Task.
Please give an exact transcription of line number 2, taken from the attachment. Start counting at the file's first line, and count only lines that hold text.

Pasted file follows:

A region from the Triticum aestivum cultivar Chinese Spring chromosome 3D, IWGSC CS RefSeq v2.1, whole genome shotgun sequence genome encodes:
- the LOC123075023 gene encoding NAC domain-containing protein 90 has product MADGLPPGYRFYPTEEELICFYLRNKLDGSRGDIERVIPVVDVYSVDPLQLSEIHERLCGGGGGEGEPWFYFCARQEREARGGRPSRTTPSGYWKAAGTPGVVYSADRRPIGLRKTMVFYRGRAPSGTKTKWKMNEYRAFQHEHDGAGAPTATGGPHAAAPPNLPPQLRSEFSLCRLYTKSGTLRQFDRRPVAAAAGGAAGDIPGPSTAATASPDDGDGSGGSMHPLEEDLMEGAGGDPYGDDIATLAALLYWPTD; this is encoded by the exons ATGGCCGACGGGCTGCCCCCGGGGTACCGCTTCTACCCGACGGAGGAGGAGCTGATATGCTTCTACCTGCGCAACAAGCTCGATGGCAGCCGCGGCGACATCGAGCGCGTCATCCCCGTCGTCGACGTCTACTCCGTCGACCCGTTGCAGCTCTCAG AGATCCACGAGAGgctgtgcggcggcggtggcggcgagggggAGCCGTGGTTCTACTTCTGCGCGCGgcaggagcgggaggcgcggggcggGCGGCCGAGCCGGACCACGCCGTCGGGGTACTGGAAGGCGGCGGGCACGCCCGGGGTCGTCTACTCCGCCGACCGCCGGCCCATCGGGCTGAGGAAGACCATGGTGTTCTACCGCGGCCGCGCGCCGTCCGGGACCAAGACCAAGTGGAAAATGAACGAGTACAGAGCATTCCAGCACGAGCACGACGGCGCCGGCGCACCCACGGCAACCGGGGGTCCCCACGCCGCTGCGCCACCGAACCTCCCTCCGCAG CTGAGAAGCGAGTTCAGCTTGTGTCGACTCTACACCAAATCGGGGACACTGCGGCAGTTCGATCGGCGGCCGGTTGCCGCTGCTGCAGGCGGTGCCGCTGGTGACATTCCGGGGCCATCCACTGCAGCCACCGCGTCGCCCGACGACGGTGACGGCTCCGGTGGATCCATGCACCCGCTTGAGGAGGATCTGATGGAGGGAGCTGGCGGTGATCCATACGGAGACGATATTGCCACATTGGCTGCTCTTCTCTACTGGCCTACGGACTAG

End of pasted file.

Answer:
- the LOC123075023 gene encoding NAC domain-containing protein 90 has product MADGLPPGYRFYPTEEELICFYLRNKLDGSRGDIERVIPVVDVYSVDPLQLSEIHERLCGGGGGEGEPWFYFCARQEREARGGRPSRTTPSGYWKAAGTPGVVYSADRRPIGLRKTMVFYRGRAPSGTKTKWKMNEYRAFQHEHDGAGAPTATGGPHAAAPPNLPPQLRSEFSLCRLYTKSGTLRQFDRRPVAAAAGGAAGDIPGPSTAATASPDDGDGSGGSMHPLEEDLMEGAGGDPYGDDIATLAALLYWPTD; this is encoded by the exons ATGGCCGACGGGCTGCCCCCGGGGTACCGCTTCTACCCGACGGAGGAGGAGCTGATATGCTTCTACCTGCGCAACAAGCTCGATGGCAGCCGCGGCGACATCGAGCGCGTCATCCCCGTCGTCGACGTCTACTCCGTCGACCCGTTGCAGCTCTCAG AGATCCACGAGAGgctgtgcggcggcggtggcggcgagggggAGCCGTGGTTCTACTTCTGCGCGCGgcaggagcgggaggcgcggggcggGCGGCCGAGCCGGACCACGCCGTCGGGGTACTGGAAGGCGGCGGGCACGCCCGGGGTCGTCTACTCCGCCGACCGCCGGCCCATCGGGCTGAGGAAGACCATGGTGTTCTACCGCGGCCGCGCGCCGTCCGGGACCAAGACCAAGTGGAAAATGAACGAGTACAGAGCATTCCAGCACGAGCACGACGGCGCCGGCGCACCCACGGCAACCGGGGGTCCCCACGCCGCTGCGCCACCGAACCTCCCTCCGCAG CTGAGAAGCGAGTTCAGCTTGTGTCGACTCTACACCAAATCGGGGACACTGCGGCAGTTCGATCGGCGGCCGGTTGCCGCTGCTGCAGGCGGTGCCGCTGGTGACATTCCGGGGCCATCCACTGCAGCCACCGCGTCGCCCGACGACGGTGACGGCTCCGGTGGATCCATGCACCCGCTTGAGGAGGATCTGATGGAGGGAGCTGGCGGTGATCCATACGGAGACGATATTGCCACATTGGCTGCTCTTCTCTACTGGCCTACGGACTAG